KINGSTON MUSICIAN'S COMEBACK FROM CANCER
by Gary Alexander
John Schrader of Kingston very clearly remembers a remark a
friend made to him one night in 1987. "One of two things is going to
happen tomorrow," said his friend. "You're either going to be the
happiest person in the world or you're going to grow up, just like
At 21, Schrader knew that growing up was on the agenda but he was
hoping he didn't have to do it all in one instant. He had been troubled
by pain and swelling in his lower abdomen and had been told at the
hospital that it might be an infection. But, when the antibiotics
prescribed for him were ineffective, he had returned for further tests.
A large tumor had been detected and the night of his friend's visit was
the eve of the day he would learn the results of a biopsy. It wasn't
"After the surgery, they basically gave me five years," Schrader
recalls. "They said my type of cancer frequently returns to the lungs,
brain, stomach within five years. At that point, I had to go for testing
every month. I have no health insurance. My father died of cancer in
1975 and my family's never had a whole lot but we really had to struggle
now. Tests and CAT scans every month. It was really mounting up and it
was horrible. It changed the way the way I thought."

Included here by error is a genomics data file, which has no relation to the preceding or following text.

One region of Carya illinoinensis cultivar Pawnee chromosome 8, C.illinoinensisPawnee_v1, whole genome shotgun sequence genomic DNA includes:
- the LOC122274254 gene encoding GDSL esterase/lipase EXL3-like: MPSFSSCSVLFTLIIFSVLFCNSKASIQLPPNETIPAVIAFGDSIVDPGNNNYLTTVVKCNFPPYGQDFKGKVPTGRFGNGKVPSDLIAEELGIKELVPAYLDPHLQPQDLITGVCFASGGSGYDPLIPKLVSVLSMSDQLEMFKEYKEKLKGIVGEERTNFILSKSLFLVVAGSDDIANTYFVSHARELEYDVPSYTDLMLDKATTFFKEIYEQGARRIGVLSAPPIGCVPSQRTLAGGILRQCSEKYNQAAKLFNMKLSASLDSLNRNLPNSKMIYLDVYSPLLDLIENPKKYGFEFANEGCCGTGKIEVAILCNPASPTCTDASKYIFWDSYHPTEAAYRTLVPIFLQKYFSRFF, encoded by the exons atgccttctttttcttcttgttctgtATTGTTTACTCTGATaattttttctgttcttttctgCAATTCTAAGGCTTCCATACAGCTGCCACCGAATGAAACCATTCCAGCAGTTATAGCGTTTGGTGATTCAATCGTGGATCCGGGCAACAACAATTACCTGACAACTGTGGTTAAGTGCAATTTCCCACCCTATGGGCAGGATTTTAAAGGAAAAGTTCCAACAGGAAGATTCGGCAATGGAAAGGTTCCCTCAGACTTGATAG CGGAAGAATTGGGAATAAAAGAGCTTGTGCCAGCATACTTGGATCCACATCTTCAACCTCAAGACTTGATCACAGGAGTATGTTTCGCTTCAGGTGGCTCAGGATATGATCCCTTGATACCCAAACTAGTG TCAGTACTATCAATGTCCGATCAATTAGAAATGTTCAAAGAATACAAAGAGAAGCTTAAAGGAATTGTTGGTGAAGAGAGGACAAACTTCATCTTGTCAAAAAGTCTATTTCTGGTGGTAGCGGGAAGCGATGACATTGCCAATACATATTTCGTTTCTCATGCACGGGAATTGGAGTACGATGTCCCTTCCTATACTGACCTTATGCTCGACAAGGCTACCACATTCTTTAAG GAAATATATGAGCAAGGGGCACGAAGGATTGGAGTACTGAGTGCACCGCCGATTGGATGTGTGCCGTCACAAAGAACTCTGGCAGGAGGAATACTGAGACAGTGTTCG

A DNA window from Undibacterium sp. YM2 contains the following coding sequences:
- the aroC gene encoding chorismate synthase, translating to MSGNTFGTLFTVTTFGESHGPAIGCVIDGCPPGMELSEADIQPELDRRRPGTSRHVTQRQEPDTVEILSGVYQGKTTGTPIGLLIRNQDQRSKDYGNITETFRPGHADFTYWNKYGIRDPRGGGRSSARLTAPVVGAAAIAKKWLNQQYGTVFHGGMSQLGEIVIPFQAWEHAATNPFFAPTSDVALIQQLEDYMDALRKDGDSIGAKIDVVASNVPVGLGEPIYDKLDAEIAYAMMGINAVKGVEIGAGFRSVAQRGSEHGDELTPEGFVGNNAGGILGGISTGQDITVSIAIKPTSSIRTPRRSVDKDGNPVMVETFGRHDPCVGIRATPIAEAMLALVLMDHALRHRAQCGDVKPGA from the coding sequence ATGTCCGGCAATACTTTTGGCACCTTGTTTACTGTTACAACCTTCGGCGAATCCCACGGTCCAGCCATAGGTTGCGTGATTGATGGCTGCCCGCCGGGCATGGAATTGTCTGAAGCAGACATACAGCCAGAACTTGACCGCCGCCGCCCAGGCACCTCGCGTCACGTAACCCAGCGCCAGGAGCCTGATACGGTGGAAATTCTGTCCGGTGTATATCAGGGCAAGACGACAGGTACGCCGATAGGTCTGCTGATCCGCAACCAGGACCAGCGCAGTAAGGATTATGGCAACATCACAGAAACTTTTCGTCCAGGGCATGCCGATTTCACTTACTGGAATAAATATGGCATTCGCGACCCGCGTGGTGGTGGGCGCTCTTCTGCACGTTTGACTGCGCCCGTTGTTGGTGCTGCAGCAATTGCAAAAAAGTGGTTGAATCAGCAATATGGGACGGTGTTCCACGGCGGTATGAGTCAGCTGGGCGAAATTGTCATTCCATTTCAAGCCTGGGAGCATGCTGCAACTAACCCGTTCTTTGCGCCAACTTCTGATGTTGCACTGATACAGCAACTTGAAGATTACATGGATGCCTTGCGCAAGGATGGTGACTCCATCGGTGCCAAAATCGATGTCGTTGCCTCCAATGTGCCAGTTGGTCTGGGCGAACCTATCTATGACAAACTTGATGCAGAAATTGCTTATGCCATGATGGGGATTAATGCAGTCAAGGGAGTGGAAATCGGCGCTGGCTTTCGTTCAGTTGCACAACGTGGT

One way he changed, Schrader said, was in the way he saw people.
"They way they are and they way they act. This made me extremely
in tune with everything around me," he reflected. "If you don't think
you're going to be around on this earth for much longer, you might have
a tendency to be more lucid and pay more attention."
Schrader credits his experiences as he recovered with helping to
shape his creative output, particularly the tendency of his lyrics to
angst and ambiguity. He quotes a line from Charles Bukowski's screenplay
for the movie "Barfly" when its chief character, a writer living on the
lower edge of society who is offered a comfortable country retreat in
which to write, responds by saying that no writer worth a damn ever
wrote in peace.
"With lyrics, it's not black and white; it's the shades of
grey," Schrader shrugs. "Maybe 90 percent of my material comes from
angst or pain. I'd like not to believe that statement but it seems more
true than false. Everything that I write is personal. It's happened to
me. I've never been a storyteller like some songwriters. One I really
respect as a lyricist is Tom Waits. He paints pictures with words
beautifully but a lot of times he's telling a story. I can't do that."
On his first CD, "From Discontent," Schrader performs a
progression of pop rock tunes on which he plays all guitars, piano,
keyboards, drums and bass while singing lead and background vocals as
well as arranging and producing. On one song, "97th Need," a shorthand
musical philosophy spills into the first verse; "Don't want their
money...Don't need their fame/Don't need the power that comes with the